The Native American woman represents the early inhabitants of the Los Angeles Basin, including the area we now call Los Angeles County.
She stands on the shore of the Pacific Ocean with the San Gabriel Mountains in the background.
The engineering instruments‹the triangle and the caliper‹relate to the industrial construction complex of the County and Los Angeles vital contribution to the conquest of space.
The Spanish galleon is the San Salvador, which Cabrillo sailed into San Pedro Harbor October 8, 1542.
The tuna represents the fishing industry of Los Angeles County, and the championship cow, Pearlette, represents the dairy industry.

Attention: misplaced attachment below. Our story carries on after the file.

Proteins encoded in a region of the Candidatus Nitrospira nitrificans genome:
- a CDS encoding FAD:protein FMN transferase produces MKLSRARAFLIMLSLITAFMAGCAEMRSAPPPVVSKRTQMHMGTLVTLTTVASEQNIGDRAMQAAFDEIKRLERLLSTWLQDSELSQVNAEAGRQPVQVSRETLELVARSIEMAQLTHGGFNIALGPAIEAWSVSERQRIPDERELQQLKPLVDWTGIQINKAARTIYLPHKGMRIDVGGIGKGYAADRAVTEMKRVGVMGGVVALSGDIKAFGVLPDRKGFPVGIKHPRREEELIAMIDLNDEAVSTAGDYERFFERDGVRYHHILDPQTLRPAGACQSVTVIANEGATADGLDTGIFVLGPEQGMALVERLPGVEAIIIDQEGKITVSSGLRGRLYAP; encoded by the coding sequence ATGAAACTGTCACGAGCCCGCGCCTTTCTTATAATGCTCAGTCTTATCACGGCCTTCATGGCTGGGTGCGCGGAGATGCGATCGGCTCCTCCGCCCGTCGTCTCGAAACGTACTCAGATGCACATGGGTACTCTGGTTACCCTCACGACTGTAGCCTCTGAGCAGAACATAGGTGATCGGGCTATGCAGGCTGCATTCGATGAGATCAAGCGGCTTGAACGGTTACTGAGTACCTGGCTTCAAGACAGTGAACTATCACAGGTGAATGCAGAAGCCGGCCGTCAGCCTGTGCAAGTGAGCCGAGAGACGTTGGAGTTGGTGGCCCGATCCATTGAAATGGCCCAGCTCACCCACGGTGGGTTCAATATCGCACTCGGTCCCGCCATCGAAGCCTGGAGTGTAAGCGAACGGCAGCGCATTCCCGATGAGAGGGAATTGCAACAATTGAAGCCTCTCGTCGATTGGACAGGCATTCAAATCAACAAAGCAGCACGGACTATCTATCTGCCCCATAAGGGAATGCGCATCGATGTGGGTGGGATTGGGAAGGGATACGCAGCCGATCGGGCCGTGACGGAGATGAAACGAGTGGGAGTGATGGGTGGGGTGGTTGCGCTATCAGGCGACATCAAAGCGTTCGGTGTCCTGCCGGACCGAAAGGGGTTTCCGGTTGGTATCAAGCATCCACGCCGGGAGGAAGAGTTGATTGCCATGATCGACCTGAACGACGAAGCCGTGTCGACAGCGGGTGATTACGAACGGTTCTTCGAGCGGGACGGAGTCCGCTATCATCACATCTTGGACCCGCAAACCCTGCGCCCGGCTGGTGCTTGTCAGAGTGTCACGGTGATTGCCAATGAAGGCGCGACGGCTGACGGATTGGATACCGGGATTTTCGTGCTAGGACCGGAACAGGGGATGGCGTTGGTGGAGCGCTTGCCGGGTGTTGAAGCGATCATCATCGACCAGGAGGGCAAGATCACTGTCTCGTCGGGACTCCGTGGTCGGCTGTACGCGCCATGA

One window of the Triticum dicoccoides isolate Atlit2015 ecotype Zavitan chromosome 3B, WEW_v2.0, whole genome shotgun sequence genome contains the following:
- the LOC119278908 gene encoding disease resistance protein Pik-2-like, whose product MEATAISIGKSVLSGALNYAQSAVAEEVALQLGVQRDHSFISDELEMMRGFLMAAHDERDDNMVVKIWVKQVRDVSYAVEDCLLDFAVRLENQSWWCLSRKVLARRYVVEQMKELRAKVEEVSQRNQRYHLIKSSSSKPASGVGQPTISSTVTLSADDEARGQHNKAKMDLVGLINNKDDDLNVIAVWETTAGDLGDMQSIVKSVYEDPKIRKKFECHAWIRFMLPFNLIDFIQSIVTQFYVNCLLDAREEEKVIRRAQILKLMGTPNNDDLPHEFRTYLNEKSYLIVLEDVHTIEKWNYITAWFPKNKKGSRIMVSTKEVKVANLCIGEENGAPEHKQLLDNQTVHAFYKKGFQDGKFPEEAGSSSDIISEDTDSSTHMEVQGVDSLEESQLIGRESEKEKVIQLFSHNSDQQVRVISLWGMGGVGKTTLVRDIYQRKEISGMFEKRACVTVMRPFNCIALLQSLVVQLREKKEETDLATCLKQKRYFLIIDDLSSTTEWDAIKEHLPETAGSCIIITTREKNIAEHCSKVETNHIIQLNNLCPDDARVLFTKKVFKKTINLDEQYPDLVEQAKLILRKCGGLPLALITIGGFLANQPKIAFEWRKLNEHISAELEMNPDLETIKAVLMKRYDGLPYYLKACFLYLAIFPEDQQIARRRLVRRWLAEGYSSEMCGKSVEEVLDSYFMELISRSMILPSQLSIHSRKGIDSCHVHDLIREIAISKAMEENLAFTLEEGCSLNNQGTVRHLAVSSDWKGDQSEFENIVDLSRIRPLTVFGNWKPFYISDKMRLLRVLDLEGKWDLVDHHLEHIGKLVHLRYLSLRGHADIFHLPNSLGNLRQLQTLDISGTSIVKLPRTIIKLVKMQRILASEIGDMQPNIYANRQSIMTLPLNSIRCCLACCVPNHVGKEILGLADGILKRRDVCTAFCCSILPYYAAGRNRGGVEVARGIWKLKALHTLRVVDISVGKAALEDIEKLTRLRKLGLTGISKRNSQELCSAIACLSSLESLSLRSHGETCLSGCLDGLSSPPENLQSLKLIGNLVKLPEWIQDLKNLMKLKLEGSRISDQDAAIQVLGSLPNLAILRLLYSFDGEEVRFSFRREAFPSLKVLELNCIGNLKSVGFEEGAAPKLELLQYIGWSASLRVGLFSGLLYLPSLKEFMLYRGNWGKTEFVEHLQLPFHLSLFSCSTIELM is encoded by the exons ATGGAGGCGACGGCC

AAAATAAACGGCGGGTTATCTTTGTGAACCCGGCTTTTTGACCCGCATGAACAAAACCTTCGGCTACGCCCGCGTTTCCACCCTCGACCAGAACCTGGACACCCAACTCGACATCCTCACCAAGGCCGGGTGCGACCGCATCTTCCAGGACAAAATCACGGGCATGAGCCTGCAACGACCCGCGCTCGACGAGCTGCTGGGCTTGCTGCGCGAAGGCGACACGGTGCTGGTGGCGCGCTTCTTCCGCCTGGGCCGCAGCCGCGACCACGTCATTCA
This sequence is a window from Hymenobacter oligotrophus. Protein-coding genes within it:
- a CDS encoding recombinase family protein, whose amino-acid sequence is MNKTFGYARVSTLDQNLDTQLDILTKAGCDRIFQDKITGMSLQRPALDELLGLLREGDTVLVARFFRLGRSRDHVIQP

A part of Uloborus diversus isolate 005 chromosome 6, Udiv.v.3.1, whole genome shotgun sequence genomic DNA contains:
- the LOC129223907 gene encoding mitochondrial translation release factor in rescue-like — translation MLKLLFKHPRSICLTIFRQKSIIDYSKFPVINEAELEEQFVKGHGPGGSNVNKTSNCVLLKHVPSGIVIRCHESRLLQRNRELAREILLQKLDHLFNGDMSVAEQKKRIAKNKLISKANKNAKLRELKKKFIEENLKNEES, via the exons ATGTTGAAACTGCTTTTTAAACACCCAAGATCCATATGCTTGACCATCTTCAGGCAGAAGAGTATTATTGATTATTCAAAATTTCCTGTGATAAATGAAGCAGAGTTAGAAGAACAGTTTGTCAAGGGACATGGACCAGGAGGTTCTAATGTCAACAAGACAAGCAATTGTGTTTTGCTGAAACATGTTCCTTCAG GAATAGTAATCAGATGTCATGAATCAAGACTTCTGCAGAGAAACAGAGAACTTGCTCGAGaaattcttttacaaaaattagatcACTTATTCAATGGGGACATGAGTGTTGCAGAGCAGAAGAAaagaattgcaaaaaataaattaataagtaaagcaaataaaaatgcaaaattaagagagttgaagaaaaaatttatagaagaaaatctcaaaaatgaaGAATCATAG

The Hollywood Bowl indicates the cultural activities, while the two stars represent the motion picture and television industries.
Mission San Gabriel, the first in Los Angeles County, represents the historic role of the missions in the settlement of the Los Angeles region.
The words “County of Los Angeles, California” surround the seal.
(The County seal was designed by former Supervisor Kenneth Hahn, drawn by Millard Sheets, and adopted by the Board of Supervisors January 2, 1957 effective March 1, 1957. It was modified by the Board of Supervisors on September 14, 2004 and again on January 7, 2014.)